We locked up the brakes on the Cushman and piled out like the first wave at Normandy when we saw these cars lined up in the shade at the CC Nationals. No, the chrome wasn't gleaming, no, the rims weren't the latest aluminum hoops, and no, these guys weren't looking to be seen. And to the average dude with 40 Series FloMos and a small-block on the cruise loop, they weren't noticed at all. But a peek under the hood, where there was one, revealed hardware with a specific purpose in mind. Some CC staffers have secret secondary lives in LA, and we know moneymakers when we see them.
The Black Car
Brian Lofquist is part of a larger group of a dozen or more guys with fast street cars in the St. Paul, Minnesota, area. They meet on Snelling Avenue, a big four-laner with a pleasant green divider that connects the Minnesota State Fairgrounds and Interstate 94 in nearby Roseville. During the summer, you'll see Brian and his friends parked at the HarMar Mall most Friday and Saturday nights. It's there you will meet guys like Brian, Derek Peterson, and Tremayne Brown. These are guys with similar interests and serious turbocharged cars.
"I know these guys through the car scene and street racing," says Brian. "You end up talking to people and racing them."
Brian bought a '62 Ford Falcon when he was 16 and started to build. While he learned some things about street machines, the car proved to be too much and it was shipped to his uncle, so Brian could start again.
"I liked the body style, so I picked up this '63 through a local forum's For Sale area," Brian says. "Saw one little picture and decided to take it."
The Falcon had a Heidts front end, four-wheel disc brakes, and some new parts in the trunk. Before long it also had a 302 small-block, then a string of different engines as Brian looked for power. "I'd pull it out of the driveway every spring with a different combination," says Brian. "I was never satisfied with what it was. I wanted to be fast. I wanted a fast street car."
At some point, Brian started working at SharaDon Performance in Hugo, Minnesota, and swapped in a 460-inch Ford big-block for even more power. All along, Brian and his friends kept hearing about a guy with a dump truck turbo and a Fox Mustang. His name was Tremayne, and his car would change everything.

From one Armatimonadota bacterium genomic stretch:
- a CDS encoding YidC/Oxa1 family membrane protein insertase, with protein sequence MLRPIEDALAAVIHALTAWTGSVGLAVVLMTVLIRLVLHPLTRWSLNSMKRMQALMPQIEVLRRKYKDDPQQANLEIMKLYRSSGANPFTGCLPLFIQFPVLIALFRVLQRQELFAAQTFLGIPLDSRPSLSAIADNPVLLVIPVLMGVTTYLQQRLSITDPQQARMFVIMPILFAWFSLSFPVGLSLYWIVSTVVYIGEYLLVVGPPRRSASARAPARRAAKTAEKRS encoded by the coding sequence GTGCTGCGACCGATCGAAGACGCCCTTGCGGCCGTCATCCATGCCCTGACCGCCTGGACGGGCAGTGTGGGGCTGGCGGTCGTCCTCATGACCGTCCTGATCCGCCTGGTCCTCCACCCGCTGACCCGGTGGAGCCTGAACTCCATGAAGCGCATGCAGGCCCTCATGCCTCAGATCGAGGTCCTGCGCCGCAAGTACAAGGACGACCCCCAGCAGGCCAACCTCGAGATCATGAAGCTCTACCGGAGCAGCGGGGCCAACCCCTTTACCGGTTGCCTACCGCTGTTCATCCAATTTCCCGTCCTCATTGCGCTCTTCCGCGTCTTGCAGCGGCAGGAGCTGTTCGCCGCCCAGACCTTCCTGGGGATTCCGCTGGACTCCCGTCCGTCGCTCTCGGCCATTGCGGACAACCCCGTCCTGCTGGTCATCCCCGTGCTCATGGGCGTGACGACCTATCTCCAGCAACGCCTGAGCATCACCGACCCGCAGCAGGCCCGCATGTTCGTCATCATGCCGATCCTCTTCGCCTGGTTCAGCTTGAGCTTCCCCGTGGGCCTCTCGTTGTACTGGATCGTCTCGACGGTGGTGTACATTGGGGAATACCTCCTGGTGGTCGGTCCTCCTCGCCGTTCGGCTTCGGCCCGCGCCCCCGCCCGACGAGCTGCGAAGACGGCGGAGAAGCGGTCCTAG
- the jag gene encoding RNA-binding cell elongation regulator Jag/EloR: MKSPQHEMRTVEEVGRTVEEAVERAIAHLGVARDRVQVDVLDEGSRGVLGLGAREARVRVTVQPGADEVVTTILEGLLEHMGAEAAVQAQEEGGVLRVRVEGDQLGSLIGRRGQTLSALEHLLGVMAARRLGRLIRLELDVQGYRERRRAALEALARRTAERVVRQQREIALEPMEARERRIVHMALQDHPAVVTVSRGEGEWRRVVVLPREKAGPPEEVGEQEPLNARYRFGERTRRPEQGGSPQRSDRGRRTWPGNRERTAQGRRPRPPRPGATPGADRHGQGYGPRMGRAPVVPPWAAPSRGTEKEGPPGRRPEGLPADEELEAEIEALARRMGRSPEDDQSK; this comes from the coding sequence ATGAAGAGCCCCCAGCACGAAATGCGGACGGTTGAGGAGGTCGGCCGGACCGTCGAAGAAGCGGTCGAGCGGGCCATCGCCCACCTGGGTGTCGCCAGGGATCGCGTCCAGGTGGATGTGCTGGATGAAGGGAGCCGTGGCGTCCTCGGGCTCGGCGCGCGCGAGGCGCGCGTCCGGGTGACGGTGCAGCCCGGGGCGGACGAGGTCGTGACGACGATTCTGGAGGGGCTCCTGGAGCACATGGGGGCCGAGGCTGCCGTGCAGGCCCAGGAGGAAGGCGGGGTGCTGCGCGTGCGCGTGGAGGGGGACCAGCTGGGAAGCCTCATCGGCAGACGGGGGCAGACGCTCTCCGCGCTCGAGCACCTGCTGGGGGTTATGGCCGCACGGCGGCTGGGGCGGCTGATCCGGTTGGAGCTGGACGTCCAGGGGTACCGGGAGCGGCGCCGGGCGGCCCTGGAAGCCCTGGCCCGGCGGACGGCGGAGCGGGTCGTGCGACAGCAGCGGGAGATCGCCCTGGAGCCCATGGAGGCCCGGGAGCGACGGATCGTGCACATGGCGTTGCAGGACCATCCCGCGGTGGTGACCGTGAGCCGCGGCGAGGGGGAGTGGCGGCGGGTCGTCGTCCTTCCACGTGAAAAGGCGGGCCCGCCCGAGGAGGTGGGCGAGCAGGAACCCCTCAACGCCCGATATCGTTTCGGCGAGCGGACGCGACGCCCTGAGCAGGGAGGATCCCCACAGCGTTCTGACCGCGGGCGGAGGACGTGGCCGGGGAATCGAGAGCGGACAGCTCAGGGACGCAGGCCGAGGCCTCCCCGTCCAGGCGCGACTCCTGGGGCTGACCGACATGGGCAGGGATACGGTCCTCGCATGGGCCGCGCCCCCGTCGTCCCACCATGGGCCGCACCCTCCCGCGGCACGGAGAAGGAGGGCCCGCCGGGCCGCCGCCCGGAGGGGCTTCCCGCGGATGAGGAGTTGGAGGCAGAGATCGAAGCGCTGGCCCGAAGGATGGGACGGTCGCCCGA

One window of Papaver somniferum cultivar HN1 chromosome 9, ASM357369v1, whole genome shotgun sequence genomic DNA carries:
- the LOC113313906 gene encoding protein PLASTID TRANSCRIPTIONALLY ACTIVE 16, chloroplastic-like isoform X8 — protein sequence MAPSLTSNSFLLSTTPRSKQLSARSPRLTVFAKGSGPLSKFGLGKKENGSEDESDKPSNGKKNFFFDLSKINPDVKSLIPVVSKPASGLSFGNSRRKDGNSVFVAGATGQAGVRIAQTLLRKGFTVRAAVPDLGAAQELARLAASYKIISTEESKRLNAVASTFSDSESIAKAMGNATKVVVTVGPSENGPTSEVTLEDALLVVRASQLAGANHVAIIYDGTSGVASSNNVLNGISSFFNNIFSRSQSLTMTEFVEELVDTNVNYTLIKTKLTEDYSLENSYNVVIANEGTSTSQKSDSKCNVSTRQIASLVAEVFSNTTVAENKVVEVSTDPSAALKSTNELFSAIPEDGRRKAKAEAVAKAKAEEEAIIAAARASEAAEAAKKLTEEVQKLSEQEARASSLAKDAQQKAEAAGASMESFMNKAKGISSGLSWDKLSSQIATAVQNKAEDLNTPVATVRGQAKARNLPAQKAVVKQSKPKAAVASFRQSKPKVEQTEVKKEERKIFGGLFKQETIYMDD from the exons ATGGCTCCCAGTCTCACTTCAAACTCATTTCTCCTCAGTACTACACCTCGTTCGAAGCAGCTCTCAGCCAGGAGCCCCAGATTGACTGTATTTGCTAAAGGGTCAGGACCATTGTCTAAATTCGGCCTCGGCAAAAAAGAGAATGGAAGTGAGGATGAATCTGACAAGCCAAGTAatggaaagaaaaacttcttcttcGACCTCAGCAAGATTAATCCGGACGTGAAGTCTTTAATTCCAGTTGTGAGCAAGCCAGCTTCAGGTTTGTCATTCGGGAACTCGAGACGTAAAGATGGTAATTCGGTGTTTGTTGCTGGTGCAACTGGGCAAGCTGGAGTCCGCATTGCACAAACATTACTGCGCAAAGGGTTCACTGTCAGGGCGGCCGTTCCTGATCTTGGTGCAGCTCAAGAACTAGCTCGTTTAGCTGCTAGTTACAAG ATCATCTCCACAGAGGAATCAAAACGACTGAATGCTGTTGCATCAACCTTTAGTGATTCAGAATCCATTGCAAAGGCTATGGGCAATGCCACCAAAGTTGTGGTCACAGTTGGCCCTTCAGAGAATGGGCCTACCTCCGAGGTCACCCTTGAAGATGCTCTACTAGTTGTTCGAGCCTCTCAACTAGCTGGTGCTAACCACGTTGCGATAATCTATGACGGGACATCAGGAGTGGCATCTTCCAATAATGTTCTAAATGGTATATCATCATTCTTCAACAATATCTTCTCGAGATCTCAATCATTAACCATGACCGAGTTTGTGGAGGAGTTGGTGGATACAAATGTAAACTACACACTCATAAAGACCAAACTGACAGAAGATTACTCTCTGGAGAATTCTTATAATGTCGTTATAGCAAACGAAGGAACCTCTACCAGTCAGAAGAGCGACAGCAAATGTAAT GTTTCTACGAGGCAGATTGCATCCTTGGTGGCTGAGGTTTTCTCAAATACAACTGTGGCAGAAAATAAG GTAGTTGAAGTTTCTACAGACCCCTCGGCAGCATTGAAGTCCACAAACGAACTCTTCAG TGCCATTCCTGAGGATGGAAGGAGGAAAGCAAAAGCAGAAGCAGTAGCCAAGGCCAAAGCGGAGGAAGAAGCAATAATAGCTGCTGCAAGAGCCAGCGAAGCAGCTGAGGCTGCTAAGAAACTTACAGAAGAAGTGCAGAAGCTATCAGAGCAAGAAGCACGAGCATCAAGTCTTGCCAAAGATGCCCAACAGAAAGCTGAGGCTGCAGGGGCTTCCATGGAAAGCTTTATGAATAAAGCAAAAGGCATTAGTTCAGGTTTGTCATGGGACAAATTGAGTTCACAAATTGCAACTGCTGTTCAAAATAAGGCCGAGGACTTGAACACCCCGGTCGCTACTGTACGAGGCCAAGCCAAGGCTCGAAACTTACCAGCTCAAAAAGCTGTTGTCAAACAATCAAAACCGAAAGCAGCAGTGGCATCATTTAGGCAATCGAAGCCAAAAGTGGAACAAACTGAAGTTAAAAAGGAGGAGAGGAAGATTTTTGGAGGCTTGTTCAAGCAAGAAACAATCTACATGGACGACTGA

Who: Brian Lofquist
What: '63 Ford Falcon
Where: St. Paul Park, MN
Engine: The 5.3L V8 is from a rolled '01 Chevy Silverado and little has changed. Everything on the bottom end is stock. The heads are factory 706 castings with eBay torque-to-yield head bolts and a pair of Chevrolet Performance LS9 head gaskets to put up with 24 psi of boost from the BorgWarner 75mm S475 turbo. The roller cam is from Futral and has 232/242 duration and 0.595/0.585 lift at 0.050. The cam required a set of 7.420-inch Thunder Racing pushrods, and that's about it. The engine is managed by a GM computer and tuned by Brian using HP Tuner software.
Fuel: One trick to keeping a turbo engine from self-destruction is high octane and cool pistons. Brian uses a Walbro 255 pump assisted with a boost-referenced Aeromotive A1000 to feed the combo a big load of E85 that can be had from the local gas pump for about $3 per gallon.
Fabrication: Yes, those are flipped truck manifolds connected to the turbo with a 5-inch downpipe. Simple.
Power: At 18 psi of boost, the LS makes 623 hp and the Falcon can run 10.16 at 138. At 24 psi the LS makes 748 hp. No track numbers on the big tune-up—yet.
Transmission: The LS is connected to a Rossler TH400 with a BTE 5,000-rpm converter.
Rear: This a leaf-spring car with a set of CalTracs bars and a Ford 9-inch with 31-spline Strange axles and a set of 3.50:1 gears on a spool. Those are Racestar wheels with 28.0/9.0-15 M/T ET Drag meats.
Front: The Falcon already had a Heidts front end with GM single-piston calipers and rotors. The rear brakes are also from GM. The shocks are from AFCO.
Speed: You may be wondering how Brain knows he can run 10s when he has no safety gear. He did at a closed track. And by closed, we mean the last day of the season at a track where he knows people.
Interior: The seats are from an Econoline van. The fire-suppression system is a bottle of water. The sound system is a 5-inch downpipe. The gauges are from Auto Meter.
Cool: Brian bought the car for $700 and did everything himself.
Thanks: Dad. SharaDon Performance. Air pressure.